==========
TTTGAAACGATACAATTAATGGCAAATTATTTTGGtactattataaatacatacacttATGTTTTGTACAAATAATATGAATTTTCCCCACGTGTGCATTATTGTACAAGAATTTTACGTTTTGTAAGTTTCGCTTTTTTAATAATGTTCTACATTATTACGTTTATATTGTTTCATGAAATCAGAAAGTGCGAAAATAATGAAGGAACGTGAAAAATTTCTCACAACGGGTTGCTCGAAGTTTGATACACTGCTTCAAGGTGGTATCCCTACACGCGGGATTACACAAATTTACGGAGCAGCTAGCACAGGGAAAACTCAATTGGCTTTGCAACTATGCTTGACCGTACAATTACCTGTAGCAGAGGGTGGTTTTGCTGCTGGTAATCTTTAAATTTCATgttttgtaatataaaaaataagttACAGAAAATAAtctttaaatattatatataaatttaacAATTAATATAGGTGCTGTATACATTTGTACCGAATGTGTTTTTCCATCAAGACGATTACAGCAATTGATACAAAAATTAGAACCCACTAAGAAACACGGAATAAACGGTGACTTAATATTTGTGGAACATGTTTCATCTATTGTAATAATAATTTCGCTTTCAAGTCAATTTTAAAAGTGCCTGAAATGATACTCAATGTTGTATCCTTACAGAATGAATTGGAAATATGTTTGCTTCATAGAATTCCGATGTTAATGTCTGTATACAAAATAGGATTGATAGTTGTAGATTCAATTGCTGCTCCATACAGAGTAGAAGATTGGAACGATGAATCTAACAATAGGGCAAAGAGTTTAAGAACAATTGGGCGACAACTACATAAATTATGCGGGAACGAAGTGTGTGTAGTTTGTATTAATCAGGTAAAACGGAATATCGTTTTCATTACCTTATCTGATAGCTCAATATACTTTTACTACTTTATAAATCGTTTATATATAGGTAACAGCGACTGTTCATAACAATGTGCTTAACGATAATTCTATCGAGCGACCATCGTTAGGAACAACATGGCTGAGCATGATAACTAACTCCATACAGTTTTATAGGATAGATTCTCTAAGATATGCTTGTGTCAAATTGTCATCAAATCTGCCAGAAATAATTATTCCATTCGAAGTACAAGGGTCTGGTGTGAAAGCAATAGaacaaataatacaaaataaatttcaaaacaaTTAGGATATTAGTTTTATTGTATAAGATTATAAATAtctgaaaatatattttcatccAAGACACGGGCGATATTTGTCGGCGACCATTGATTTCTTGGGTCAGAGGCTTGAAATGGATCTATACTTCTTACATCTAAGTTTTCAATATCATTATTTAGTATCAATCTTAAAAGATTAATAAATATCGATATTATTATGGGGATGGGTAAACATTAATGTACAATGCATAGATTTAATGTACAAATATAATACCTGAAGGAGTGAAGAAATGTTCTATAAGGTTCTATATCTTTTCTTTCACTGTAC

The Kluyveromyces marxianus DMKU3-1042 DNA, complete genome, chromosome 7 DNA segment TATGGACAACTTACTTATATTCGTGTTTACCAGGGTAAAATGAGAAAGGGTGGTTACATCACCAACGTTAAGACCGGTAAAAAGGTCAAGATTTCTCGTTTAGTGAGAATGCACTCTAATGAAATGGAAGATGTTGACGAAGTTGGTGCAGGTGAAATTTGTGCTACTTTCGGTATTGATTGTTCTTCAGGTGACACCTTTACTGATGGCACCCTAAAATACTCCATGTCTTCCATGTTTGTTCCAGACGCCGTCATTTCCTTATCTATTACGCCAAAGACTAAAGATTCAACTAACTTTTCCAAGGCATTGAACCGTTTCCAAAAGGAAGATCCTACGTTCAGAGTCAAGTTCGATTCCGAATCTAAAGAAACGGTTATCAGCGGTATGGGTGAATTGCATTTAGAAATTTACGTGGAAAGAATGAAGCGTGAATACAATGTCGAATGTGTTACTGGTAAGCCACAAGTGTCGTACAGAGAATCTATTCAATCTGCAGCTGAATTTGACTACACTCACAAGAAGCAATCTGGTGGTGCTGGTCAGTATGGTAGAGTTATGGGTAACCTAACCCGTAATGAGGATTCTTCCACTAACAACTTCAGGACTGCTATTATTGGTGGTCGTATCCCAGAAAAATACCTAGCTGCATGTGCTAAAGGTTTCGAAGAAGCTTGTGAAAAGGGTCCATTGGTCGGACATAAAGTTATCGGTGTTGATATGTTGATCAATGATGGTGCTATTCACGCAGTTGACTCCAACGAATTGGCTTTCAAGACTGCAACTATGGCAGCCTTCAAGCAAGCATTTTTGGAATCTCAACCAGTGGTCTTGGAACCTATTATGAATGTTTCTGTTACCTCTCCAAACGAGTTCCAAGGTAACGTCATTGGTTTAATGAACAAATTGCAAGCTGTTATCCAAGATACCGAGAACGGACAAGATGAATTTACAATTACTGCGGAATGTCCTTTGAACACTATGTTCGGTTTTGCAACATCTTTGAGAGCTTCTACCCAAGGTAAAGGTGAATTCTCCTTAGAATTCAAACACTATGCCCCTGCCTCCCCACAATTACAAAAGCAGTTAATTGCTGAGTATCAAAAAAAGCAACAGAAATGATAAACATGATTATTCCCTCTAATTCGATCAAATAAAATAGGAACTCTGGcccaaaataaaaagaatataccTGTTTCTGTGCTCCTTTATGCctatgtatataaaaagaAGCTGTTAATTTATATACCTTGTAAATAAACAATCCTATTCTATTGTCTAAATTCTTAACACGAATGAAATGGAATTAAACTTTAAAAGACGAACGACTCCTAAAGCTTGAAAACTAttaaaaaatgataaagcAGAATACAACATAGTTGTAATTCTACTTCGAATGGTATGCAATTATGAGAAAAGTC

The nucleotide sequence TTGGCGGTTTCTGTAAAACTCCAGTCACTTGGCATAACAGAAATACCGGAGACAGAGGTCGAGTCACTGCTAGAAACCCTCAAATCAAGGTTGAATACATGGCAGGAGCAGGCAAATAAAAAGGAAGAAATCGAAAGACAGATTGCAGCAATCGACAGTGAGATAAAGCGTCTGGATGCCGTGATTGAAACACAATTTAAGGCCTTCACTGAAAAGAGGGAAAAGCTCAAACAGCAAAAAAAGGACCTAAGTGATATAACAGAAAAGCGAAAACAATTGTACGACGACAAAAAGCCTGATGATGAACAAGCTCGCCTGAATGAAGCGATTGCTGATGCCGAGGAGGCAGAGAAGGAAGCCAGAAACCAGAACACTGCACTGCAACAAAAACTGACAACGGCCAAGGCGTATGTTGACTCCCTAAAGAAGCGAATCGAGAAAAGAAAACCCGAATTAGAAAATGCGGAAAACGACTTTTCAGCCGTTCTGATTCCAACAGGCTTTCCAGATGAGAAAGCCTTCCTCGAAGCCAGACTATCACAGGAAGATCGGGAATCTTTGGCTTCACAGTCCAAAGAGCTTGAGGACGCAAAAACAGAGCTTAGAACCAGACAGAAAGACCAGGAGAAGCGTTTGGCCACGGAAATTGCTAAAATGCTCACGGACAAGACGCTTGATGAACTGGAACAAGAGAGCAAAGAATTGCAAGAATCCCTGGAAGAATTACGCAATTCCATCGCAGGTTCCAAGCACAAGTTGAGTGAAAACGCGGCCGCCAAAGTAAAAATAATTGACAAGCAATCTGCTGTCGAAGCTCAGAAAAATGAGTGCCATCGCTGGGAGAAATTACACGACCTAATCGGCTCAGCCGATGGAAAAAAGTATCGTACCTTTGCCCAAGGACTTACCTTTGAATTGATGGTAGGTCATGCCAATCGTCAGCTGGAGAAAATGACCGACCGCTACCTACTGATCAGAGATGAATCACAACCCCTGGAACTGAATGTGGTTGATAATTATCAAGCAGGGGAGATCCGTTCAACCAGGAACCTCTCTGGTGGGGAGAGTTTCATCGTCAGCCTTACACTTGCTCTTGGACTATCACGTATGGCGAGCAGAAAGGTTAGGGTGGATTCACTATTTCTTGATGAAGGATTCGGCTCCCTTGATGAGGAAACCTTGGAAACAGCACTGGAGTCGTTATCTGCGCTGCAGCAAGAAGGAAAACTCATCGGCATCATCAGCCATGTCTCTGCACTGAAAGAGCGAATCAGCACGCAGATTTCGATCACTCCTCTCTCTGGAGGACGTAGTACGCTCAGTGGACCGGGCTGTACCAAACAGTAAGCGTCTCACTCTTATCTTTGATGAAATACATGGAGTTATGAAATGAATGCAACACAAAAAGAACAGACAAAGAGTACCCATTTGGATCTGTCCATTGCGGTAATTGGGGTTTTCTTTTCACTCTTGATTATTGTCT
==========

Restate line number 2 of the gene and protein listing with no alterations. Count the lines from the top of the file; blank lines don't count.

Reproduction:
The Kluyveromyces marxianus DMKU3-1042 DNA, complete genome, chromosome 7 DNA segment TATGGACAACTTACTTATATTCGTGTTTACCAGGGTAAAATGAGAAAGGGTGGTTACATCACCAACGTTAAGACCGGTAAAAAGGTCAAGATTTCTCGTTTAGTGAGAATGCACTCTAATGAAATGGAAGATGTTGACGAAGTTGGTGCAGGTGAAATTTGTGCTACTTTCGGTATTGATTGTTCTTCAGGTGACACCTTTACTGATGGCACCCTAAAATACTCCATGTCTTCCATGTTTGTTCCAGACGCCGTCATTTCCTTATCTATTACGCCAAAGACTAAAGATTCAACTAACTTTTCCAAGGCATTGAACCGTTTCCAAAAGGAAGATCCTACGTTCAGAGTCAAGTTCGATTCCGAATCTAAAGAAACGGTTATCAGCGGTATGGGTGAATTGCATTTAGAAATTTACGTGGAAAGAATGAAGCGTGAATACAATGTCGAATGTGTTACTGGTAAGCCACAAGTGTCGTACAGAGAATCTATTCAATCTGCAGCTGAATTTGACTACACTCACAAGAAGCAATCTGGTGGTGCTGGTCAGTATGGTAGAGTTATGGGTAACCTAACCCGTAATGAGGATTCTTCCACTAACAACTTCAGGACTGCTATTATTGGTGGTCGTATCCCAGAAAAATACCTAGCTGCATGTGCTAAAGGTTTCGAAGAAGCTTGTGAAAAGGGTCCATTGGTCGGACATAAAGTTATCGGTGTTGATATGTTGATCAATGATGGTGCTATTCACGCAGTTGACTCCAACGAATTGGCTTTCAAGACTGCAACTATGGCAGCCTTCAAGCAAGCATTTTTGGAATCTCAACCAGTGGTCTTGGAACCTATTATGAATGTTTCTGTTACCTCTCCAAACGAGTTCCAAGGTAACGTCATTGGTTTAATGAACAAATTGCAAGCTGTTATCCAAGATACCGAGAACGGACAAGATGAATTTACAATTACTGCGGAATGTCCTTTGAACACTATGTTCGGTTTTGCAACATCTTTGAGAGCTTCTACCCAAGGTAAAGGTGAATTCTCCTTAGAATTCAAACACTATGCCCCTGCCTCCCCACAATTACAAAAGCAGTTAATTGCTGAGTATCAAAAAAAGCAACAGAAATGATAAACATGATTATTCCCTCTAATTCGATCAAATAAAATAGGAACTCTGGcccaaaataaaaagaatataccTGTTTCTGTGCTCCTTTATGCctatgtatataaaaagaAGCTGTTAATTTATATACCTTGTAAATAAACAATCCTATTCTATTGTCTAAATTCTTAACACGAATGAAATGGAATTAAACTTTAAAAGACGAACGACTCCTAAAGCTTGAAAACTAttaaaaaatgataaagcAGAATACAACATAGTTGTAATTCTACTTCGAATGGTATGCAATTATGAGAAAAGTC